In a 2006 article published in Seed magazine, du Sautoy discussed the Hilbert-Pólya conjecture, a way for advances in quantum physics to provide insight into the Riemann hypothesis.[17]

On TV[edit]

Among many other programmes, Du Sautoy presented the BBC Four television programme Mind Games and co-hosted the TV series School of Hard Sums with Dara Ó Briain. On the latter show, he posed mathematical questions with real-world applications. Ó Briain and a guest then tried to solve the problems, using rigorous and experimental methods, respectively.

In December 2006, du Sautoy delivered the 2006 Royal Institution Christmas Lectures under the collective title The Num8er My5teries.[18] This was only the third time the subject of the lectures had been mathematics – on the first occasion, in 1978, when the lecture was delivered by Erik Christopher Zeeman, du Sautoy had been a schoolboy in the audience.


  • The Music of the Primes (Fourth Estate, 2003, ISBN 9780062064011)
  • Finding Moonshine (UK title, Fourth Estate, 2007, ISBN 9780007380879)
  • Symmetry: A Journey into the Patterns of Nature (US title, 2008, ISBN 9780060789411)
  • The Num8er My5teries: A Mathematical Odyssey Through Everyday Life (Fourth Estate, 2010, ISBN 9780007362561)
  • What We Cannot Know (Fourth Estate, 2016, ISBN 9780007576593)
  • The Great Unknown: Seven Journeys to the Frontiers of Science (Viking, 2017, ISBN 9780007576579)[19][20]
  • The Creativity Code: How AI Is Learning to Write, Paint and Think (Harper Colin Publishers Australia, 2019, ISBN 9780008296346)[21]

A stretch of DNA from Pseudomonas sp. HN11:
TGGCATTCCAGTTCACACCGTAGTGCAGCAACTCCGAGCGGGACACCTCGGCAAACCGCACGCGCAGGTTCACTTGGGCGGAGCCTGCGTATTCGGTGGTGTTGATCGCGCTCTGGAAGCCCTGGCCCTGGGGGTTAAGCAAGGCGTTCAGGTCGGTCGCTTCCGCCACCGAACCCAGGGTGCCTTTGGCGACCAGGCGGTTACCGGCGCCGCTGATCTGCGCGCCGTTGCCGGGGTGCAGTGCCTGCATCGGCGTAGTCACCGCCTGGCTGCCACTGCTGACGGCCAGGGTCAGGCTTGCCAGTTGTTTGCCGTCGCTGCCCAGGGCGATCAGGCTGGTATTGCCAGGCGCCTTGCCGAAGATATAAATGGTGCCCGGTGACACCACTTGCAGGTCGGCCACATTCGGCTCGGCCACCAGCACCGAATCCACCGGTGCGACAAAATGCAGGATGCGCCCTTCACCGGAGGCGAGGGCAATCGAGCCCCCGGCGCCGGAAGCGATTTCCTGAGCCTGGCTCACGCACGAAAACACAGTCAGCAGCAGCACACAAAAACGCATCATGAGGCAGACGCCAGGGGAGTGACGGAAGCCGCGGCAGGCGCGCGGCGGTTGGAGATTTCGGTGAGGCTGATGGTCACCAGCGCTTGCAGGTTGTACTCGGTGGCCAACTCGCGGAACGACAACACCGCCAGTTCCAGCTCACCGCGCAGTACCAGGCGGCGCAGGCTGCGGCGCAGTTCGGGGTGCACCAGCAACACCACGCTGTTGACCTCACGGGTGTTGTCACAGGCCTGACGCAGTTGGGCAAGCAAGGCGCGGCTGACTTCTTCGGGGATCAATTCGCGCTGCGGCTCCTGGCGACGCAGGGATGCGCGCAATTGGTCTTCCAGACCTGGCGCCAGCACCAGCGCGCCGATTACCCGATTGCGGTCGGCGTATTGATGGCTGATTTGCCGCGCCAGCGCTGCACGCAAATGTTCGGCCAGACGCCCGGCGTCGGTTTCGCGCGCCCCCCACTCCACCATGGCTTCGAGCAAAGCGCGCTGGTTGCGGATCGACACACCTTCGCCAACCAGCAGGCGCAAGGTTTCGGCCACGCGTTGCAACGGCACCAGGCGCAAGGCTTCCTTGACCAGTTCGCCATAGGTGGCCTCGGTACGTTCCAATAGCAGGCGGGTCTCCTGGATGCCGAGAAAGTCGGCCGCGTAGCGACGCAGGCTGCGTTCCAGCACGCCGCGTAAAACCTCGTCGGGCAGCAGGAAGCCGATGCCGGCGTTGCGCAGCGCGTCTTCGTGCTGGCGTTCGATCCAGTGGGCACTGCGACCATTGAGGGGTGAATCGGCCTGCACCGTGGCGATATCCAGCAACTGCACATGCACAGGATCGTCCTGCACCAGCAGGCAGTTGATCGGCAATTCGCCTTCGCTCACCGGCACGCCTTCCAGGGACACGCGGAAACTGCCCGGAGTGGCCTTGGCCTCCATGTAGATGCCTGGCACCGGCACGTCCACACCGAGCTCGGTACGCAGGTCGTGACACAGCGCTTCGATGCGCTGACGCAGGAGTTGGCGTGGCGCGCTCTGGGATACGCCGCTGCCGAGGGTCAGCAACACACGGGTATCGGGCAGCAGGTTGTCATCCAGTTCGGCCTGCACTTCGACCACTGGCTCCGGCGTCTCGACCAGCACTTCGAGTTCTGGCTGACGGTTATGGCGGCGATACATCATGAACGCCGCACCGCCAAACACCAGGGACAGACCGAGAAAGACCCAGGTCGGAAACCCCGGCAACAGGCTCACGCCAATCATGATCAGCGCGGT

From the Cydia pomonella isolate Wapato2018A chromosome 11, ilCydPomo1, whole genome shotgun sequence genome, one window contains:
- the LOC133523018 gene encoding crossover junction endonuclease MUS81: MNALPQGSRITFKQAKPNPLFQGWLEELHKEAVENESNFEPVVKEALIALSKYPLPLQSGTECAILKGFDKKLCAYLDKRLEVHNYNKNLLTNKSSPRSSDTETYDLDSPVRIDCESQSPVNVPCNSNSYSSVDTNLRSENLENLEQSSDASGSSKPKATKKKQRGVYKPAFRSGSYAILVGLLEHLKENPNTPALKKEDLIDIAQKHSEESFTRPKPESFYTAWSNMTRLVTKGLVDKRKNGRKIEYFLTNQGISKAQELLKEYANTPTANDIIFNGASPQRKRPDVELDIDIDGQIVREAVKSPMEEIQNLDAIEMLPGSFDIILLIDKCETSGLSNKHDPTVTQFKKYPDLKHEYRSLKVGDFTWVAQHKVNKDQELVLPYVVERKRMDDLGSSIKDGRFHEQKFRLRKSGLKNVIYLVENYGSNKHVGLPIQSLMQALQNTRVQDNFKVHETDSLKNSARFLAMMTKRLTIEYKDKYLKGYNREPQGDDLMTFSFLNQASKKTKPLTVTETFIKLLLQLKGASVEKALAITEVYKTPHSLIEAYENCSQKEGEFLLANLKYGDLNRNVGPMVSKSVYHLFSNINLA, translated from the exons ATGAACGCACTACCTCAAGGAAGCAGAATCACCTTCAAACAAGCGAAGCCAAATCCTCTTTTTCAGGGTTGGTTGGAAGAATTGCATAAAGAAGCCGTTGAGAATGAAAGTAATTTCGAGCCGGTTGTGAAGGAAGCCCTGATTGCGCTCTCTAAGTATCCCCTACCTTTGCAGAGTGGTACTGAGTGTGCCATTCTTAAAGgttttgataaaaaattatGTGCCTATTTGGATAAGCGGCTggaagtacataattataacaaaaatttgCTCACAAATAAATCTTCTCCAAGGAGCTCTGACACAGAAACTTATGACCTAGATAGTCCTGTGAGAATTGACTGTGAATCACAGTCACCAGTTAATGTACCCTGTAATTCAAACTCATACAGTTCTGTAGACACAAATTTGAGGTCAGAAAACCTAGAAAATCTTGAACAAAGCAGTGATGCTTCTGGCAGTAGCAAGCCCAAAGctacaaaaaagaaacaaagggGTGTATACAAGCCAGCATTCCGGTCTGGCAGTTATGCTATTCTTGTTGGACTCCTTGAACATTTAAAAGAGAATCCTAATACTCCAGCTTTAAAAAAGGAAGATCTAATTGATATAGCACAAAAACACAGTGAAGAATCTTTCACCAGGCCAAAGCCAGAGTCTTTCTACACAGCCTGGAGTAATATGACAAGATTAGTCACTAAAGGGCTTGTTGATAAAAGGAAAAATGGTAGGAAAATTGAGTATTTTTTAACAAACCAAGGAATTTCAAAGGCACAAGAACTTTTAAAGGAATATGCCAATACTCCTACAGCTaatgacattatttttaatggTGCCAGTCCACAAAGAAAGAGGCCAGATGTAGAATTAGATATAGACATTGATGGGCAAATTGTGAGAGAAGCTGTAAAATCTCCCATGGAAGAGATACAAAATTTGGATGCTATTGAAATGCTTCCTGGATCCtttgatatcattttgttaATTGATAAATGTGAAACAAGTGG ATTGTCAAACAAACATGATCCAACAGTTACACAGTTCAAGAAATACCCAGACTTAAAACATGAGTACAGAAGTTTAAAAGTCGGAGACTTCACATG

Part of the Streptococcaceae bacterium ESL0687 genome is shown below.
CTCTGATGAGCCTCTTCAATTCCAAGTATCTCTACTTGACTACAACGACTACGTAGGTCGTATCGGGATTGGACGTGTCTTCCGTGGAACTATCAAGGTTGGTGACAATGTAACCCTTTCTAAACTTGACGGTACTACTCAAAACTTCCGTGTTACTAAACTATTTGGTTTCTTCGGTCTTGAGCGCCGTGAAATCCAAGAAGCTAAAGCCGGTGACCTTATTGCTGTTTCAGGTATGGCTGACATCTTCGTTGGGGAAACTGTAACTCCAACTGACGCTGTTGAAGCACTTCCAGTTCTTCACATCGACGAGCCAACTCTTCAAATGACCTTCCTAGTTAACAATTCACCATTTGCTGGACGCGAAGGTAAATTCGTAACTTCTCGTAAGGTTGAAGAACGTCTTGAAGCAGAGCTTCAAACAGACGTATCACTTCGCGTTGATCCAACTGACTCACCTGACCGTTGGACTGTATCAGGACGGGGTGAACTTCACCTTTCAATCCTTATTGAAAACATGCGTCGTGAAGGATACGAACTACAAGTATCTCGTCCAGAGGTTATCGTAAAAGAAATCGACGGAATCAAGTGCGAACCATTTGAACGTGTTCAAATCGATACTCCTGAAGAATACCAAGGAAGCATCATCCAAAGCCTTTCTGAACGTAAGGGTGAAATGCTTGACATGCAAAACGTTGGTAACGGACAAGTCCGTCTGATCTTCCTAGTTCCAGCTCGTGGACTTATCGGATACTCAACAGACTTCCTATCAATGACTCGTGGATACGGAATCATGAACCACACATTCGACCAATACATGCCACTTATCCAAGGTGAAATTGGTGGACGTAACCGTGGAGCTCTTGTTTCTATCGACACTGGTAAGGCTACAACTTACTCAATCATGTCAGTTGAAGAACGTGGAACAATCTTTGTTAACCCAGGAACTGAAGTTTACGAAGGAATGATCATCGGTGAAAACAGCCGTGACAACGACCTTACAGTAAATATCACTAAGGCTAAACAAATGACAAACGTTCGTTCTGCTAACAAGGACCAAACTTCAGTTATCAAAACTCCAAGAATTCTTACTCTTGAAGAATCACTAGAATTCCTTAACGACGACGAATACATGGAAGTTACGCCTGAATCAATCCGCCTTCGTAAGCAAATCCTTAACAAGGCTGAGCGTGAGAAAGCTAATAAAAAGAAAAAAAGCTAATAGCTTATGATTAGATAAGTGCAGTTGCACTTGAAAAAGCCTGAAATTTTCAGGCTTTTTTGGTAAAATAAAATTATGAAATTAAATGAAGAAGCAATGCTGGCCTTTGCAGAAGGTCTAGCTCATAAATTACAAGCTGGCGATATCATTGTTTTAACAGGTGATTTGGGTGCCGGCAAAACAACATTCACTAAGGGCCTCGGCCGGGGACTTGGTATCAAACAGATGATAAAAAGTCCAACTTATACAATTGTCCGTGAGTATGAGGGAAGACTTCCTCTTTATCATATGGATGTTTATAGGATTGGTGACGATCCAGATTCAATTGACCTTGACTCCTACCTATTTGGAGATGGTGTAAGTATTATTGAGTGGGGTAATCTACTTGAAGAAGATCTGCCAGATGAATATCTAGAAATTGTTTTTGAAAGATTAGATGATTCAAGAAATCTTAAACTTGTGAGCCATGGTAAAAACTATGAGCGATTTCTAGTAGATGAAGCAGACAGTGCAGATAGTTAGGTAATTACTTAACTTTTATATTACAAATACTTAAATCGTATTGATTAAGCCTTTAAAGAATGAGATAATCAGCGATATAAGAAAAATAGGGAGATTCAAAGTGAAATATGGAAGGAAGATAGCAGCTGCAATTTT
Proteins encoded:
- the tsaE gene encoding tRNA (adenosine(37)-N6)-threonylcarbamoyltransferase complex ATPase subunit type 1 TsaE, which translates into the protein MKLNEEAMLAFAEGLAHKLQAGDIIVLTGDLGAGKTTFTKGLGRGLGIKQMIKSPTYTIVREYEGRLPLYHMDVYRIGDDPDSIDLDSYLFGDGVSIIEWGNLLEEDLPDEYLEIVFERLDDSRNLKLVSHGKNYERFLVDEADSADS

• Thinking Better: The Art of the Shortcut (HarperCollins UK, 2021, ISBN 9780008393939)

Television work[edit]

  • Mindgames (BBC Four, 2004–5). Presented 20 episodes of puzzle gameshow with regular guests Kathy Sykes and Michael Rosen.
  • The Music of the Primes (BBC Four, 2005, BBC 2 2007). One-hour documentary based on his book.
  • Painting with Numbers (Teachers TV 2006). Four fifteen-minute programmes covering numerous topics from risk and probability to concepts of infinity, from codes and cryptography to flowers and football.
  • The Num8er My5teries: Royal Institution Christmas Lectures (Channel 5, 2006),[18] five lectures about the great unsolved problems of mathematics.
  • The Story of Maths (BBC Four, 2008)[22] is a four-part series first broadcast on BBC Four. In this series he discovers techniques and theories from different times and cultures.
  • Horizon: Alan and Marcus Go Forth and Multiply (BBC 2, 2009). Alan Davies embarks on a maths odyssey with the help of mathematician Marcus du Sautoy.
  • Horizon: The Secret You (BBC 2, 2009). Marcus du Sautoy investigates self-awareness.
  • Horizon: How Long is a Piece of String? (BBC 2, 2009). Alan Davies attempts to answer the proverbial question: How long is a piece of string? Featuring Marcus du Sautoy.
  • Horizon: What Makes a Genius? (BBC 2, 2010). Marcus du Sautoy asks if geniuses' brains are fundamentally different from his.